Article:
Jerry Angelo: How you can run a draft with a board of 75 players


(Photos courtesy of the Chicago Bears)

Talk of Fame Network

If you listen to Jerry Angelo, former general manager of the Chicago Bears, you understand that you really don’t understand the draft … and here’s why: Most fantasy-football players have draft boards that run longer than what he had with the Bears.

“At the end of the day,” Angelo said on the latest Talk of Fame Network broadcast, “when your board was prepared for Draft Day, (there were) probably 75 players that we felt comfortable drafting and wanted. Normally, that would get you through the whole draft.”

If that sounds low, get in line. That ’70s Show is not about draft boards.

Except … except, according to Angelo, it wasn’t close to what was going on in Washington under the direction of general manager Bobby Beathard. Known for finding great players in faraway places, Beathard was so successful with the draft that he built the Washington Redskins into a giant that went to four Super Bowls within a decade.

“I remember Bobby Beathard when he was in Washington,” Angelo said, “and they would have about a dozen players, and that was it. That sounded a little scary, but you have to understand you knew that these dozen players weren’t all going to go in the first and second rounds. These were players that they liked.

“Bobby was the best I’d ever seen at targeting players, really paring his list down, didn’t over complicate things, didn’t get swallowed up in numbers and drowning in information like a lot of us would do from time to time.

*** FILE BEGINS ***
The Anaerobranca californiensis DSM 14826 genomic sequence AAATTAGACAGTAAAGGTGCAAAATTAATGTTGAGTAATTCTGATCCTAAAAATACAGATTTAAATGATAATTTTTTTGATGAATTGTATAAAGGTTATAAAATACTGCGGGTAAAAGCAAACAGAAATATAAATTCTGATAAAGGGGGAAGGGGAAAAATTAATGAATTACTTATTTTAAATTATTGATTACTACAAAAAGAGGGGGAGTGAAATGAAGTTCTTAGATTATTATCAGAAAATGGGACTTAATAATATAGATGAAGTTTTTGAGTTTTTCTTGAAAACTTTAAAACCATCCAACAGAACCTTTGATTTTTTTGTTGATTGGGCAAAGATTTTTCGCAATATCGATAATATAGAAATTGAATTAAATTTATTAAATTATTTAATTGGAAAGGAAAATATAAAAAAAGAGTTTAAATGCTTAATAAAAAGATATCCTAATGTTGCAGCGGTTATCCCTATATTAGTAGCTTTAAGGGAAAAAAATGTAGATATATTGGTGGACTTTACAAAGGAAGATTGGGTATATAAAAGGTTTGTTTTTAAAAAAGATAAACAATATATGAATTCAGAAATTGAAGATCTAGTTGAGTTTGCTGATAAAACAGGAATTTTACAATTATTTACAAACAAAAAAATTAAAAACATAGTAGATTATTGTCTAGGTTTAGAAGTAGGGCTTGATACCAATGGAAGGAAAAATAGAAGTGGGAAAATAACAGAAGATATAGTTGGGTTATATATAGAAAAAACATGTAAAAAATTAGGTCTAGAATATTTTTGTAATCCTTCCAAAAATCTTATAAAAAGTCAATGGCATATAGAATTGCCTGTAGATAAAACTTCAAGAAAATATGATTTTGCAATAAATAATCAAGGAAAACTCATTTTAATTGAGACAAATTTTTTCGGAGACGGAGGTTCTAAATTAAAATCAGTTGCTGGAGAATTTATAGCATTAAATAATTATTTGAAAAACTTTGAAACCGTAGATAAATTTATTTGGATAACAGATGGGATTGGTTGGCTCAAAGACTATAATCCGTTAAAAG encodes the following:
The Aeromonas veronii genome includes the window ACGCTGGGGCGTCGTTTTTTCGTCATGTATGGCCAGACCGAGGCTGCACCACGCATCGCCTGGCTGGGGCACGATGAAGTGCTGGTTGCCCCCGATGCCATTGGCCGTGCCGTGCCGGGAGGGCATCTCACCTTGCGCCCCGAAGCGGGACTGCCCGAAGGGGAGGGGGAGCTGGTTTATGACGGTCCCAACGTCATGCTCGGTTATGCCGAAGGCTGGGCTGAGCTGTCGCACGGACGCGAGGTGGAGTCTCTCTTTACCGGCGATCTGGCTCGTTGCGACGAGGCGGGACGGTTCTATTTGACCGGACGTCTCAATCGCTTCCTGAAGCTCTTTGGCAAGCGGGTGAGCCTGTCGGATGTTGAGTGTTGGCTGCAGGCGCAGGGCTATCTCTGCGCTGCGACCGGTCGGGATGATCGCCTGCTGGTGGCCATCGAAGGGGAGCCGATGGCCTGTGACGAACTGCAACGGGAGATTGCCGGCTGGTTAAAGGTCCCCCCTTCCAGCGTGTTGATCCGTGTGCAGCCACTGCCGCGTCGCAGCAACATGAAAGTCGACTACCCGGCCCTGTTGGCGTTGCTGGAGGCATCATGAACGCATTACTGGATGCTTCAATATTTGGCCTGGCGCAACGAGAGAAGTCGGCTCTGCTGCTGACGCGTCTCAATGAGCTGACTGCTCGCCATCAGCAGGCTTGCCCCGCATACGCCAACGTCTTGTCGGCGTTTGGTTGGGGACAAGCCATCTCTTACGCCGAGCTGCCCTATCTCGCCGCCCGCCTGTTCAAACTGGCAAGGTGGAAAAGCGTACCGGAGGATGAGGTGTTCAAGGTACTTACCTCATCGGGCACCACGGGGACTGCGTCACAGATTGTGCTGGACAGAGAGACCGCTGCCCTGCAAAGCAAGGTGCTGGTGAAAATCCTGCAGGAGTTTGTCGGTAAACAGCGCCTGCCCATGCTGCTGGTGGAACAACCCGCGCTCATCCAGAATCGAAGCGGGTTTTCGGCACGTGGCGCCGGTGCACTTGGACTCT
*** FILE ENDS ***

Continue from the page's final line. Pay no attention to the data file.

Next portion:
“I remember (former Dallas and Miami coach) Jimmy Johnson making a statement when he was in Dallas. He said that he would have a list … not a big list … of players that he had targeted, and he knew probably within the first four or five rounds where they could get those players.

“So I think it’s a misnomer when you think it’s a big list. You try to pare it down. Seventy-five was the number we always worked off of, and we never had problems getting through the draft (because) we were running out of players.”

And the draft board? Where some persons think it’s made at the annual NFL scouting combine, Angelo said his was not. In fact, he said that “70 percent of what the board would look like” was built prior to the combine, with “major tweaking” done in the two months that followed.

“I watched them all,” he said of players on his board. “I wouldn’t put anyone on the board that we were going to be in a position to draft unless I did the tape work. And when I said I did the tape work, I wrote a report on them.

“My report went in just like the scouts because I wanted to be held accountable. I didn’t want to have an opinion without adding my name on a report. So I spent a lot of time doing that. You can make a lot of excuses whey you can’t do it, but, at the end of the day, that’s what they are … excuses. The best way to cross-check your scouts and coaches is to do the tape work yourself. Obviously it creates the accountability you need to have to run a business.”

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